Lake District being used as marketing tool?
SO, having revealed the Lake District National Park Authority’s future plans to “open up” the national park and world heritage site to the rest of the country, one wonders if, 30 miles south of here, officers are aware of conditions in Keswick at the height of the tourist season, school holidays, during the Christian Convention and our many local festivals throughout the year.
Have they considered that among the national park’s 18 or 19 million annual visitors include people of every age group, ethnicity and ability, and of British and international origin?
One even wonders if all this is to detract from the objections to the tarmac resurfacing of the Keswick to Threlkeld railway footpath.
We would like the authority to consider why the National Trust movement was formed for environmental reasons in the 19th Century; why national parks were created in the 20th Century with their legal environmental remit embodied in the 1995 Environment Act; and why the Lake District has become a world heritage site.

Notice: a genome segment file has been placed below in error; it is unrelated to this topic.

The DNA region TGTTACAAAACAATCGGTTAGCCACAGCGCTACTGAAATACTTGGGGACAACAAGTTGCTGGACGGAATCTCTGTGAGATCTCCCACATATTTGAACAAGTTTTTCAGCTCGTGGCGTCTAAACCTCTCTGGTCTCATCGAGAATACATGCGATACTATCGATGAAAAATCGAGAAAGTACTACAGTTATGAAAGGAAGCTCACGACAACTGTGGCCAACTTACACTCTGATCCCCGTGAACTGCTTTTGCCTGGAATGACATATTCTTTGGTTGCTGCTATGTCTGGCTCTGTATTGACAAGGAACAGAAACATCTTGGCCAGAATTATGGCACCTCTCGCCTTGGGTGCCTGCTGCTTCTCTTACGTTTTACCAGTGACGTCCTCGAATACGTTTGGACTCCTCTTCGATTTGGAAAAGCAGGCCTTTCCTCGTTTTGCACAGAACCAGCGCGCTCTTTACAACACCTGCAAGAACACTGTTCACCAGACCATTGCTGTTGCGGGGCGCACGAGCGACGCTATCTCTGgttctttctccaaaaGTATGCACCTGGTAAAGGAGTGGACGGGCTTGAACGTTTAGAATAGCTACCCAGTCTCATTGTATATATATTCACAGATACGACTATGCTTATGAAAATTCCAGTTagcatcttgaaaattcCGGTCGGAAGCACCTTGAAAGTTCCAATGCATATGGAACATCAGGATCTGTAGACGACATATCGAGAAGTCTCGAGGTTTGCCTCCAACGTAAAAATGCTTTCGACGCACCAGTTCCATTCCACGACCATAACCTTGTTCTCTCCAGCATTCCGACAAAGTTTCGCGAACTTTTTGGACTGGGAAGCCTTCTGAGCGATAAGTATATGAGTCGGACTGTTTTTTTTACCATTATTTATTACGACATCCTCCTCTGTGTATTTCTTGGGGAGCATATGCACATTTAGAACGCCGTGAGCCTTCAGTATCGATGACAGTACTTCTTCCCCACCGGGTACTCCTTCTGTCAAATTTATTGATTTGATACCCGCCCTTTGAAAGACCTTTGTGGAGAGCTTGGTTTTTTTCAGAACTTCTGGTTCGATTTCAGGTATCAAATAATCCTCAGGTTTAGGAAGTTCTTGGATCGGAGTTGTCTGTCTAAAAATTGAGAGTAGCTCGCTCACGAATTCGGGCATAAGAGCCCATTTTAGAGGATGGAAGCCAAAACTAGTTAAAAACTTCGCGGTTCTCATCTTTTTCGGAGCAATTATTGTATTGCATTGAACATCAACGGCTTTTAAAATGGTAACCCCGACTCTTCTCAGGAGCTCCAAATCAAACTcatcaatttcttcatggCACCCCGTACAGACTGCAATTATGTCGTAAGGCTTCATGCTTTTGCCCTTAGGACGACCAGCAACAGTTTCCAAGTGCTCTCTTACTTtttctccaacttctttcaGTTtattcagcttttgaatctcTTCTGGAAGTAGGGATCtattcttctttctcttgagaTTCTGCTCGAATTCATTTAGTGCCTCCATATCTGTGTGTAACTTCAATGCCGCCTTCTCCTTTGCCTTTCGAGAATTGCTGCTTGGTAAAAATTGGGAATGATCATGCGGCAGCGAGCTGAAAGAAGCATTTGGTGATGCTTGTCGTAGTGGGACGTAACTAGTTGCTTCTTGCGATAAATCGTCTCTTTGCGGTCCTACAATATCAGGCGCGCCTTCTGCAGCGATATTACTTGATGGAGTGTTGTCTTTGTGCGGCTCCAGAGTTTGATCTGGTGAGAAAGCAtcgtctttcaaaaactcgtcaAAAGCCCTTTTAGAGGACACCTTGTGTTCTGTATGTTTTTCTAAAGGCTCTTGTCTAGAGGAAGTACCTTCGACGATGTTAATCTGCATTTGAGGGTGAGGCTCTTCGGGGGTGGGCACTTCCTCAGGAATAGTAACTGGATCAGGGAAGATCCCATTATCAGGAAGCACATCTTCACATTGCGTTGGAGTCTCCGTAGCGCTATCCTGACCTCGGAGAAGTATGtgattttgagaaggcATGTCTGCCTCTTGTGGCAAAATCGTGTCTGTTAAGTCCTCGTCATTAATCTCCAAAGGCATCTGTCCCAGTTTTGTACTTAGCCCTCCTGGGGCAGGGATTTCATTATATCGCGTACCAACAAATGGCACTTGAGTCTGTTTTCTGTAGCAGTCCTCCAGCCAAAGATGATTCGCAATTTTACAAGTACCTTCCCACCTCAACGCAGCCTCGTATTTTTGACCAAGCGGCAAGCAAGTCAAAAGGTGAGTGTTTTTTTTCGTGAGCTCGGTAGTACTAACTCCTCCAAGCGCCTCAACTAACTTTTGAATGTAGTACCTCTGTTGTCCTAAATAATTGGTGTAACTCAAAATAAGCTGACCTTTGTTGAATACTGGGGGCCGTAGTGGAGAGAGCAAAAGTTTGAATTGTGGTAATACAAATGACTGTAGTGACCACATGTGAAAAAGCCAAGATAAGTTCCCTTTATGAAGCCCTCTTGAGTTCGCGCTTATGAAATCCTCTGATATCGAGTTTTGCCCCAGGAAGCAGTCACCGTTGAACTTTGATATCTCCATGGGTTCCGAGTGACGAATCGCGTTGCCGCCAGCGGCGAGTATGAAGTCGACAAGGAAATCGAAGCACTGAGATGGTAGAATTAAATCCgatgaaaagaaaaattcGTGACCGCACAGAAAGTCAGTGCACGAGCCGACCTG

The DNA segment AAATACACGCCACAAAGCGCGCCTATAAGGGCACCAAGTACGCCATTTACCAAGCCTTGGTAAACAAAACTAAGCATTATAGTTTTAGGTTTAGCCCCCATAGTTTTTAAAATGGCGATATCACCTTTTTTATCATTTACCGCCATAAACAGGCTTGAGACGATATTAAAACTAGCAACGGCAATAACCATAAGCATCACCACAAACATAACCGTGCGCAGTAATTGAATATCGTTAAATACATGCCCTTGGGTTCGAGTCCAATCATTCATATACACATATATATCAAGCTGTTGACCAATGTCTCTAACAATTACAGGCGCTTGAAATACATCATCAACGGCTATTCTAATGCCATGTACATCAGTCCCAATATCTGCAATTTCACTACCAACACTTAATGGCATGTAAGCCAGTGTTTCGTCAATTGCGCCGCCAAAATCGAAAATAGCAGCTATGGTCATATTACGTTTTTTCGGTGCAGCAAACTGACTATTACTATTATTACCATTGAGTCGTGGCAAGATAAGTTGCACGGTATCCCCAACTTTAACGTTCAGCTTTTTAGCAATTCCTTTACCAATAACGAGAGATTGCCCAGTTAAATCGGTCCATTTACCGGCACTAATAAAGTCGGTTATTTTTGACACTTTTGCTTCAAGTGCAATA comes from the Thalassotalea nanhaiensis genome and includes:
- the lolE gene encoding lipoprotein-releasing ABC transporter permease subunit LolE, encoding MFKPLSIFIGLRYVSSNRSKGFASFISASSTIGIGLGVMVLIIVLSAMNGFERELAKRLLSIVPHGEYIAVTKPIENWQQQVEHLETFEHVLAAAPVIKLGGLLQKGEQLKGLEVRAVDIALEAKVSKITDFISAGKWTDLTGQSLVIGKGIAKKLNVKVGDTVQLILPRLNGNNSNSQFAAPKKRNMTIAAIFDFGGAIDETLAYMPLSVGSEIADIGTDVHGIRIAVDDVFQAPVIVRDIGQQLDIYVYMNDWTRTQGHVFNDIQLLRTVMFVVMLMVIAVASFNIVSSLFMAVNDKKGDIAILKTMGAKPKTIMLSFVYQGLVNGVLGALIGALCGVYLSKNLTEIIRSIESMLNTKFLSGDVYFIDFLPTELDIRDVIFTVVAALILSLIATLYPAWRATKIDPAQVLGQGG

Readers will be interested in this comment below posted on an English Lake District Facebook page by Stephan Doempke, chairman and chief executive officer of World Heritage Watch in Berlin, following the announcement of flights into the Manchester from the Far East: “Before that happens the Lake District needs a tourism management plan which a) sets a limit to the numbers of tourists on any given day, and b) has the full support of the local population.
“I am afraid, however, that the LDNPA sees itself as a commercial enterprise to exploit the park and the world heritage status as a marketing tool — the direct opposite of what they really are and should be.”
When such important people take an active interest in our national park authority’s developments and thinking, the authority should indeed take notice.
A. R. and C. A. SMITH